“The Dow, which dropped 12 per cent this month, had its worst February since 1933. During the month, 20 of the 30 components reset their 52-week lows, with 13 hitting 52-week lows at some point during final session of the week.”
Citigroup’s stock finally fell below the $1 threshold. Welcome home, dear! I thought the feds were going to prop up Citi after their announcement last week about converting a few billion dollars in preferred shares to common stock. That would give the feds 36% ownership in Citi. Looks like that was a great idea..

Oh yeah, and GM is saying today they may have to go into bankruptcy to help restructure. Why didn’t they say this $50 BILLION ago? Once again, the government offered a band-aid to something that needed to be amputated. If GM is going to have to declare bankruptcy to get straight, they should just suck it up and do it. Bankruptcy would allow them to void their union agreement so that could be restructured as well. Every time they’ve been give BILLIONS, they come back to the trough like pigs a few weeks later wanting to get some more. Unfortunately, President Obama promised in his speech to Congress last week that he would not let them fail.

While the American auto makers are crying, why haven’t we heard any screams from Toyota, Nissan, or Honda?

Chavez Nationalizes U.S. Company Cargill

Hugo Chavez is at it again. He announced yesterday that he would be nationalizing all operations of U.S based food producer Cargill. Cargill makes a form of rice that Chavez is being made to avoid price controls.

With this announcement, Chavez basically halts all foreign manufacturing in his country. If he successfully takes over Cargill’s operations, many other countries and business will not set up shop for fear that turning a profit will put them at the short end of Chavez’s big stick.

Chavez is popular among the poor for forcing companies to produce lower cost food. That’s great that he is trying to help his countrymen. But in the long term, this is just like what is happening in Cuba. With no foreign investment, there are no countries willing to come in and establish manufacturing plants. Lower oil revenues for Venezuela, an OPEC member, mean less money for the government to play with. This is one reason President Chavez is gearing up his nationalization efforts, to take money from the businesses to pass around. Sounds familiar.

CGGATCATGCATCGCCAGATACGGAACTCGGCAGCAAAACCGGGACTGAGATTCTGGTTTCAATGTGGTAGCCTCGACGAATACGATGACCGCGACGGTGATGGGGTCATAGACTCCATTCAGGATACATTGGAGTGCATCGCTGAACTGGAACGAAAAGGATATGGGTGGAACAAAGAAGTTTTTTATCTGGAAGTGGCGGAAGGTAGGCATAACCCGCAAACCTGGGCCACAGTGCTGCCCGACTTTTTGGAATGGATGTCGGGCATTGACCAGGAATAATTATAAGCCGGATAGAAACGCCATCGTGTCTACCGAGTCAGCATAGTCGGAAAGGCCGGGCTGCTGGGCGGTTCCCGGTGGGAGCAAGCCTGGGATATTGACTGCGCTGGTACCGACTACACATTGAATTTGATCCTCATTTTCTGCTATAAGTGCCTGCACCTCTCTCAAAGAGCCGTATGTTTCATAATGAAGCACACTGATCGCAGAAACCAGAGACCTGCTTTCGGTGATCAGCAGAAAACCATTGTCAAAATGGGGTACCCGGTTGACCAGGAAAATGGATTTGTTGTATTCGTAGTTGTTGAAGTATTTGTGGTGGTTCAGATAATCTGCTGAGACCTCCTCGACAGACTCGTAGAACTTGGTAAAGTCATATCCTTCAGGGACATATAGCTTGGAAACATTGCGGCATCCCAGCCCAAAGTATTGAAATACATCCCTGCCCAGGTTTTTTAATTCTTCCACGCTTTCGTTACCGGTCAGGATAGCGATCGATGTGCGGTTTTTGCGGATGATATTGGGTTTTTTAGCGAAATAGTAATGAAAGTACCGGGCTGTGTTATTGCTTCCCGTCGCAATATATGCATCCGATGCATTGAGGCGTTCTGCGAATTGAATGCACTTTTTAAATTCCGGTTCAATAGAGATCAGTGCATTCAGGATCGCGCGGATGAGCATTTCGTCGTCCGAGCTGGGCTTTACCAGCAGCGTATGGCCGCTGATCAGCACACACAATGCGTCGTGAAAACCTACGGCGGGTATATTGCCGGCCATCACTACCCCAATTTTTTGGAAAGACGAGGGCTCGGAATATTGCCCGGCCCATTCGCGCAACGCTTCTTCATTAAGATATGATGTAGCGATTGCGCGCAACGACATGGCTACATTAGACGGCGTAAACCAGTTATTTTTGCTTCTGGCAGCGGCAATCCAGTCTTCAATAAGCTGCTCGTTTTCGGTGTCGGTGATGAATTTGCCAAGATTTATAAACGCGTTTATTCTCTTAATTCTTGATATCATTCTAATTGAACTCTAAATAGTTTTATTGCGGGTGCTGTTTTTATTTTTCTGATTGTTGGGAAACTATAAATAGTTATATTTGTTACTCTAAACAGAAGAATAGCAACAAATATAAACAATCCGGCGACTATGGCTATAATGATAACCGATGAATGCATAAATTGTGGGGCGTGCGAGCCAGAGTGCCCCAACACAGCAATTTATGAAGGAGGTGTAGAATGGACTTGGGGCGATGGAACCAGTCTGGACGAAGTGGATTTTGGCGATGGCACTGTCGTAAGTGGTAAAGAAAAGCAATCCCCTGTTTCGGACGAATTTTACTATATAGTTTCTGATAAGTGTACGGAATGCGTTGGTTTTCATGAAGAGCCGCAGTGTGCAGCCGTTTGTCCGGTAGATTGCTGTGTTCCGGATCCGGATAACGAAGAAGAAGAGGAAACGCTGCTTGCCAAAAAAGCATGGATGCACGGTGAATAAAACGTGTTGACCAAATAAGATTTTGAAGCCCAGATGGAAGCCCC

By nationalizing companies, Chavez is planning on keeping prices down and increasing government revenues. This will only keep or turn wages lower as the government struggles to meet payroll.

Venezuela’s situation will not improve anytime soon. By getting major support from the poor, Chavez is creating a situation where he is going to increase that class of people. And he is always going to blame business for the downturn in his country’s economy. His people will suffer, but he will be the hero, because they just don’t see any other solution than what he is proposing.

Wednesday, March 4, 2009

Quid Pro Quo, Clarice

President Obama made many promises during his campaign, just like any other politician. Unfortunately for him, his are likely to stick with him because of the nature of his fee-good campaign.

No lobbyists.

He was going to change the tone in Washington, gonna change the business. How is this change?

In early January, he unveiled his pick to head the FCC, Julius Genachowski. Genachowski and Obama have known each other since their days together at Harvard. Old chums. And just like other recycled picks by Mr. President, Genachowski worked for the FCC during the Clinton administration.

Why don’t we just start calling him President Barack Clinton?